For decades, world leaders communicated via a secure line, the infamous red phone.

Now, they communicate via Microsoft Teams?

Sort of. Here's the story: The British Defense Secretary, Ben Wallace, was on a Teams call with the Ukrainian Prime Minister. Except he wasn't. The call was from an imposter. Here's what happened.

-Someone posing as an aide at the Ukrainian embassy in London sent an email to a governmental department, which later was forwarded to the Ministry of Defense.

-A Teams video call was set up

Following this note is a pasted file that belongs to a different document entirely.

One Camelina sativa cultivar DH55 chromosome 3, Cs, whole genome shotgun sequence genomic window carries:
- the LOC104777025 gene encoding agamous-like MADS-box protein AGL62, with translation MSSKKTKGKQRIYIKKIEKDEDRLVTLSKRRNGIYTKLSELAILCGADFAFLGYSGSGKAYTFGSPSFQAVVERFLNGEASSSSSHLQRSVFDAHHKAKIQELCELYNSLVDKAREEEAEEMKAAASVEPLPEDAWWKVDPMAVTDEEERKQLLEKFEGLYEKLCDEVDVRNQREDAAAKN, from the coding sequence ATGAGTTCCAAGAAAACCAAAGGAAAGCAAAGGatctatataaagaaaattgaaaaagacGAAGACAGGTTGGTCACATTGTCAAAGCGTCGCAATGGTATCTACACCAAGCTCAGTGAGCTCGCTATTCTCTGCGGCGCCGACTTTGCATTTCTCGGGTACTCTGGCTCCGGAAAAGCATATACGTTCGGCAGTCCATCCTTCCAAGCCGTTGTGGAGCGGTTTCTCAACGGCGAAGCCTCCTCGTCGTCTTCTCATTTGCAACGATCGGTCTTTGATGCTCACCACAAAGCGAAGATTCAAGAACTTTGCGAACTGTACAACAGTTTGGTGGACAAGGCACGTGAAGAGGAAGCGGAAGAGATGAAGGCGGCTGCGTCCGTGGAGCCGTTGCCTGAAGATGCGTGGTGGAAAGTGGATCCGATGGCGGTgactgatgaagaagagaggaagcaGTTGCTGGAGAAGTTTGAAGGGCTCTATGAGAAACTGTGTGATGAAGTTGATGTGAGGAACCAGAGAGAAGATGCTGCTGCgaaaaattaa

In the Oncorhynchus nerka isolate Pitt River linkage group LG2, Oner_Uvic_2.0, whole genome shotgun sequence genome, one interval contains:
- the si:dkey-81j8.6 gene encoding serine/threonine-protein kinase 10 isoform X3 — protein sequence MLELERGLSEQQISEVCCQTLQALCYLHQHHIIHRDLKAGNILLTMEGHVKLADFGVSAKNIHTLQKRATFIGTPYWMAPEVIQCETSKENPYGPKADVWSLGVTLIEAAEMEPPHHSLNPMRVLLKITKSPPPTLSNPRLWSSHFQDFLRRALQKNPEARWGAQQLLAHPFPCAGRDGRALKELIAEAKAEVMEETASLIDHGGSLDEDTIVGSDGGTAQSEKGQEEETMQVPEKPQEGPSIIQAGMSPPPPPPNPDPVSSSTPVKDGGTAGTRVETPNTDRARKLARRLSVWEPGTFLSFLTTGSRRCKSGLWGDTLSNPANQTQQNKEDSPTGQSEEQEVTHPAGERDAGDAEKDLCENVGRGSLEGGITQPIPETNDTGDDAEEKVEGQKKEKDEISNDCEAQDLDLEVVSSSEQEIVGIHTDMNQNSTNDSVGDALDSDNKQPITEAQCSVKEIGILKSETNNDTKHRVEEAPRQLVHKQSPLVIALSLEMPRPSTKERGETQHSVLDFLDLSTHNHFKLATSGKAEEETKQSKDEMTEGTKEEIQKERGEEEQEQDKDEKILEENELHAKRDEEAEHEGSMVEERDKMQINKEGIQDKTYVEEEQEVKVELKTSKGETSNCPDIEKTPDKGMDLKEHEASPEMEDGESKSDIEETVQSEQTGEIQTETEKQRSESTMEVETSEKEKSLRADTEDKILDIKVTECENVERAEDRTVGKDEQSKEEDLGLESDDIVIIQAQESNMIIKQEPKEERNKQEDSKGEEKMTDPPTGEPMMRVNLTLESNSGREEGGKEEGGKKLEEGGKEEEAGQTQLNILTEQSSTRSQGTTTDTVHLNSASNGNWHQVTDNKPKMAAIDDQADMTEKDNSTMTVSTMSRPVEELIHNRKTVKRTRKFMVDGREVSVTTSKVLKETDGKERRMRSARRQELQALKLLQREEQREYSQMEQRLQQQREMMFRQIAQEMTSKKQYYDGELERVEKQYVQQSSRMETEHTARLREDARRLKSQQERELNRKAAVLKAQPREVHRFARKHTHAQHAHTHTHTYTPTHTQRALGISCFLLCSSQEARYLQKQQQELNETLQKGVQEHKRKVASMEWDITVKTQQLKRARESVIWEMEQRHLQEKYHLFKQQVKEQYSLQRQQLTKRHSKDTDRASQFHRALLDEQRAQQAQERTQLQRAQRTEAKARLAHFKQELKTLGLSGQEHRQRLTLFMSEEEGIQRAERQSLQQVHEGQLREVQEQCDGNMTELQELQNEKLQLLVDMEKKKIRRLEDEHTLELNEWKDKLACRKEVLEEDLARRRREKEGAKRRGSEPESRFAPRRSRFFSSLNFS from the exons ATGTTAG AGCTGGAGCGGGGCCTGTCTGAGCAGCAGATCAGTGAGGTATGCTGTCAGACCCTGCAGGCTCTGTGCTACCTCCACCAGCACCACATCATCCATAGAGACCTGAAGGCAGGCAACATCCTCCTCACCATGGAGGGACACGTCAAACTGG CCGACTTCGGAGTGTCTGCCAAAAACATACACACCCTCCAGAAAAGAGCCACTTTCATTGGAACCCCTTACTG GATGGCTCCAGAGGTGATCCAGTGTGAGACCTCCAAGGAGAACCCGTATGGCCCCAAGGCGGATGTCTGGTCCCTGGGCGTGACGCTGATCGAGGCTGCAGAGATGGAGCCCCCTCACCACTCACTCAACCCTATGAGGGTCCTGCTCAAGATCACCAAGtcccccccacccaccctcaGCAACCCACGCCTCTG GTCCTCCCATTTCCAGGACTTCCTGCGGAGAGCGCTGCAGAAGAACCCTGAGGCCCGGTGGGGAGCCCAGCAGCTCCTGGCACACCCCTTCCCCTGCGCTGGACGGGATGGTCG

-After about ten minutes, the Defense Secretary figured out it was a hoax.

There was also a similar call held between the imposter and the Home Secretary.

As a reminder: a Teams call is inherently not secure. Anyone can impersonate anyone on Teams. All they have to do is create a spoofed account. In this case, someone created a spoofed email as well as a spoofed Teams account. Any user can invite others to join a Teams call, whether inside or outside the company. Profiles are the only indicators of identity, and can be edited by the end-users at any time. 

Compromises can happen anywhere. They can happen in your business and they can certainly happen at governmental levels. Leveraging top-notch security for all the places where you communicate--including Teams--has never been more important.

Learn the Risks in Microsoft Teams